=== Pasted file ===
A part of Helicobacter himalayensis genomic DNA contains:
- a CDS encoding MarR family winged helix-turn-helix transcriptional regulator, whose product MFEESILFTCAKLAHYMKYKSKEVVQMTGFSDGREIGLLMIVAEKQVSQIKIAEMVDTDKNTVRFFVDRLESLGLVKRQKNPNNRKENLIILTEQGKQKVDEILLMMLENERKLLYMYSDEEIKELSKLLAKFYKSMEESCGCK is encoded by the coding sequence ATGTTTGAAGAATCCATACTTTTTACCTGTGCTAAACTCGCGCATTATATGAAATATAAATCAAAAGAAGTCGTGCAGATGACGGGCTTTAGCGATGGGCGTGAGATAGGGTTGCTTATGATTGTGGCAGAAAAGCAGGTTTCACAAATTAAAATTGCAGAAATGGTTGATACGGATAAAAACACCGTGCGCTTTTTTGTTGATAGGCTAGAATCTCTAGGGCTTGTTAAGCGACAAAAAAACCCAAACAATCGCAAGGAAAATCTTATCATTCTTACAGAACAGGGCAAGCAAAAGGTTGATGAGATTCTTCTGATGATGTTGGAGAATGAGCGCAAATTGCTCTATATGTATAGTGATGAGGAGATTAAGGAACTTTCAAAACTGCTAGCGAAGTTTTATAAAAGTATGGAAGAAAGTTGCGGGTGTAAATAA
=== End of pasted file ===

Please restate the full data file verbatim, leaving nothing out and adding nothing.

A part of Helicobacter himalayensis genomic DNA contains:
- a CDS encoding MarR family winged helix-turn-helix transcriptional regulator, whose product MFEESILFTCAKLAHYMKYKSKEVVQMTGFSDGREIGLLMIVAEKQVSQIKIAEMVDTDKNTVRFFVDRLESLGLVKRQKNPNNRKENLIILTEQGKQKVDEILLMMLENERKLLYMYSDEEIKELSKLLAKFYKSMEESCGCK is encoded by the coding sequence ATGTTTGAAGAATCCATACTTTTTACCTGTGCTAAACTCGCGCATTATATGAAATATAAATCAAAAGAAGTCGTGCAGATGACGGGCTTTAGCGATGGGCGTGAGATAGGGTTGCTTATGATTGTGGCAGAAAAGCAGGTTTCACAAATTAAAATTGCAGAAATGGTTGATACGGATAAAAACACCGTGCGCTTTTTTGTTGATAGGCTAGAATCTCTAGGGCTTGTTAAGCGACAAAAAAACCCAAACAATCGCAAGGAAAATCTTATCATTCTTACAGAACAGGGCAAGCAAAAGGTTGATGAGATTCTTCTGATGATGTTGGAGAATGAGCGCAAATTGCTCTATATGTATAGTGATGAGGAGATTAAGGAACTTTCAAAACTGCTAGCGAAGTTTTATAAAAGTATGGAAGAAAGTTGCGGGTGTAAATAA